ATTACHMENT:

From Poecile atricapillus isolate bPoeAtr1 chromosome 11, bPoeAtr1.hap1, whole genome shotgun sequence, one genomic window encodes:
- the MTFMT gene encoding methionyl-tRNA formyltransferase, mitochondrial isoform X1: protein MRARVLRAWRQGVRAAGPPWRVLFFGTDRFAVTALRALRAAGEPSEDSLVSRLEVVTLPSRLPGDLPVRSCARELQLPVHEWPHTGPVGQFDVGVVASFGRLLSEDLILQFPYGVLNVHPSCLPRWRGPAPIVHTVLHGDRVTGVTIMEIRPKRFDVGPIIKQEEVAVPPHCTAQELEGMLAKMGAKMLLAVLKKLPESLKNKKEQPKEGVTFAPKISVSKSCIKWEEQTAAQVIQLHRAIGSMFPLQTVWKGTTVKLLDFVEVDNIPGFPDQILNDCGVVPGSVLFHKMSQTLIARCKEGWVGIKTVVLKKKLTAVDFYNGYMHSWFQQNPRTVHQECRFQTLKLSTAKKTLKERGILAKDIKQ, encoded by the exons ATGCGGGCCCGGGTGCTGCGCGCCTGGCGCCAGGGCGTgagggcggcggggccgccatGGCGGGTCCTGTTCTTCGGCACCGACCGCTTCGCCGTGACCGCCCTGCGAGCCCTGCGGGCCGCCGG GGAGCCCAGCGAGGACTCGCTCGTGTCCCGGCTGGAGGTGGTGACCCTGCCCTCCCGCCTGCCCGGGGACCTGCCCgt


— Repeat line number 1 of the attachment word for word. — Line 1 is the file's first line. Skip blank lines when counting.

From Poecile atricapillus isolate bPoeAtr1 chromosome 11, bPoeAtr1.hap1, whole genome shotgun sequence, one genomic window encodes: